Our girls know that school is a privilege. Of course there are days when we walk into the room for spoken English and they beg No class today, Ma’am! in the exact same voice so many kids in America use to convince their parents to let them skip school. In fact, most of our girls have never attended school before—holding a pencil, adding and subtracting, and reading are all new, foreign activities—but once they sit in their seats they’re eager to get started.
The difficulty, however, isn’t all on the girls’ side; teaching English as a third—maybe even fourth—language brings challenges of its own. Our junior English class has girls from age twelve to seventeen, but they all have around a kindergarten level in English, which means phonics. When our junior English teacher started teaching the class, she quickly noticed the girls were making the exact same sound for every vowel. These phonics differences are extremely important when learning to read, so she decided to focus in and practice—one vowel at a time.
After nearly 45 minutes chanting baaaaaa so the class could hear the “short a” vowel sound, our junior English teacher realized this was not going to be easy. Many of these vowel sounds don’t even exist in Assamese, Hindi, or the girls’ other mother languages. Each class was bringing new challenges with new sounds, some of which the girls couldn’t even hear. At the end of each day, our teacher was parched, dizzy, and discouraged—especially at the sight of a goat.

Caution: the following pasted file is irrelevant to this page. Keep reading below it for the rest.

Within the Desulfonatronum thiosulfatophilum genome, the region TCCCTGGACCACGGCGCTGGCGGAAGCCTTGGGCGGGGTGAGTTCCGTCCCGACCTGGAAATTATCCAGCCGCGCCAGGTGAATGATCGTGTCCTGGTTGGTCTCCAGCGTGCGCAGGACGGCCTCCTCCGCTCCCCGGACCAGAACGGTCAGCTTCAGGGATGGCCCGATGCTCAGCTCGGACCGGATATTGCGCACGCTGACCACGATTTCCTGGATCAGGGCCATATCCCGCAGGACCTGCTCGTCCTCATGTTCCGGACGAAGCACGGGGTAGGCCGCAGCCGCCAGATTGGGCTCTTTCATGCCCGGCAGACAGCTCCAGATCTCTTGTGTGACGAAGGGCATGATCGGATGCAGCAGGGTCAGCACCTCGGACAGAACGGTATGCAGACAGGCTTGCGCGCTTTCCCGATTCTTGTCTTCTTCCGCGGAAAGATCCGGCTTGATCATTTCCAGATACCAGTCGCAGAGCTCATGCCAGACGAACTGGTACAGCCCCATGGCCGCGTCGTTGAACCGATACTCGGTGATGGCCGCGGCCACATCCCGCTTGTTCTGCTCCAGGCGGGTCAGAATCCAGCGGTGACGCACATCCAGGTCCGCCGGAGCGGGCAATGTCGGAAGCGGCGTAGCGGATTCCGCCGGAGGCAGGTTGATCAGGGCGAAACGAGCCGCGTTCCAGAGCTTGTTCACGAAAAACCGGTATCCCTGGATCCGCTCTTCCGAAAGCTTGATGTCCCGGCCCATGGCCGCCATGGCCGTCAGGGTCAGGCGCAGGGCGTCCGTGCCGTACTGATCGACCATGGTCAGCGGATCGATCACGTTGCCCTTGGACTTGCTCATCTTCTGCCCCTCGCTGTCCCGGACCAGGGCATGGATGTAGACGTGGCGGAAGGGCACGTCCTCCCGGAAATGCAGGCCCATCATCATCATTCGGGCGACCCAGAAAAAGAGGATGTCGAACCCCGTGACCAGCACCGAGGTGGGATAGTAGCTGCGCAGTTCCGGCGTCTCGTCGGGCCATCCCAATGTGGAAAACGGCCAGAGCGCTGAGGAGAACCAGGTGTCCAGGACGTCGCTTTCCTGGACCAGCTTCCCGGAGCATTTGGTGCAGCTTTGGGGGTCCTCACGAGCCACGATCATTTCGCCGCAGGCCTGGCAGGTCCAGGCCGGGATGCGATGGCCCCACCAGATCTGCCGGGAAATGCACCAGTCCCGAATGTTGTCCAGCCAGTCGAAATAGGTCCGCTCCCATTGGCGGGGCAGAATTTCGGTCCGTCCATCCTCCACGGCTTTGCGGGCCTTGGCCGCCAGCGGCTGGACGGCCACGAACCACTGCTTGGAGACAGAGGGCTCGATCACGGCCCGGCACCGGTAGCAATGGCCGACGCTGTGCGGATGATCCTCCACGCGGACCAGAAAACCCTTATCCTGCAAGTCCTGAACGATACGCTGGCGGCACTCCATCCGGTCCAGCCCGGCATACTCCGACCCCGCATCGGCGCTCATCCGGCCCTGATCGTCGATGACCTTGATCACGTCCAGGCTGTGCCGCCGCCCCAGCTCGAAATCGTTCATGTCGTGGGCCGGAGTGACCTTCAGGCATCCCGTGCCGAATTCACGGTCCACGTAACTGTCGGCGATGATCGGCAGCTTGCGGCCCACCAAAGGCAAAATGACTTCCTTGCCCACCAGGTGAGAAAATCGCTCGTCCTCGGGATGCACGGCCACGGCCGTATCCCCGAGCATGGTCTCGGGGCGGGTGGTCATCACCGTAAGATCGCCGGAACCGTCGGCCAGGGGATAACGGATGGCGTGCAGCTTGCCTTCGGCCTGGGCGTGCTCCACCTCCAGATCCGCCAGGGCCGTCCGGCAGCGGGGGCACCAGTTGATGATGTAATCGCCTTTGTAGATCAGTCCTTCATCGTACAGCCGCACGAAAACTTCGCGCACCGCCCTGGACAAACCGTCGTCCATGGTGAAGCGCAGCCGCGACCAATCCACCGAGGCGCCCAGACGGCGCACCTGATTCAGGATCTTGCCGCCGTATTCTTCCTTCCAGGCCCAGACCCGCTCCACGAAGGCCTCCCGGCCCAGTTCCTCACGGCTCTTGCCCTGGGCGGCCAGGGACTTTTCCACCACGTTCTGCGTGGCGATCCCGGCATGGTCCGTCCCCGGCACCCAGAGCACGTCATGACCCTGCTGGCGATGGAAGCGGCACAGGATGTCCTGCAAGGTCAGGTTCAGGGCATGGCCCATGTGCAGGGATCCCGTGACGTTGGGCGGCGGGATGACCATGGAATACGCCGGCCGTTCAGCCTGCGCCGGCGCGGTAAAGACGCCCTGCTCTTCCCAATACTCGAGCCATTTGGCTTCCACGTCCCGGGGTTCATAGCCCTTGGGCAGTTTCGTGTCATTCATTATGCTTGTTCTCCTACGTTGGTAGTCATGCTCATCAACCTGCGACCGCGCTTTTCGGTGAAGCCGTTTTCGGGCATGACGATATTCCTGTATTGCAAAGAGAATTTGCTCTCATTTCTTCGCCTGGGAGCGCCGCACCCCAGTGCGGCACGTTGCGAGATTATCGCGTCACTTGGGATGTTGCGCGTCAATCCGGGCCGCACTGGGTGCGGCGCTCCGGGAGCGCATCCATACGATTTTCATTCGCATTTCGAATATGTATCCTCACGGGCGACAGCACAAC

Fast forward a few months and both class and teacher have come a long way. The girls are almost finished with phonics and started on their class one workbooks, of which they are very proud. They are beginning to understand the short books their teacher reads aloud in class and some are even getting 100% on their weekly spelling tests. Their vocabulary is expanding and conversations in their spoken English class are beginning to flow. When they correctly pronounce words, their faces beam with accomplishment and ours beam with pride. Their teacher is now a professional at running around the class making phonics sounds and crazy hand movements. She has learned patience and understanding. She has learned creativity in coming up with new ways to present ideas. Together, the class and their teacher have learned to laugh at mistakes, to respect each other, and to have fun learning through play.
Providing an education for our girls is one of the most important things we do. It gives them confidence, passion, and opportunities. We think our girls deserve lives full of knowledge and learning. They deserve the possibility of a better future. Here at 7 Sisters Home, the girls’ days are busy with not only English, but Assamese, Hindi, math, science, history, stitching, and life skills. They are working harder than they knew they could and now when they tell us they want to be doctors, nurses, and lawyers when they grow up, we can proudly and honestly say that we believe they can.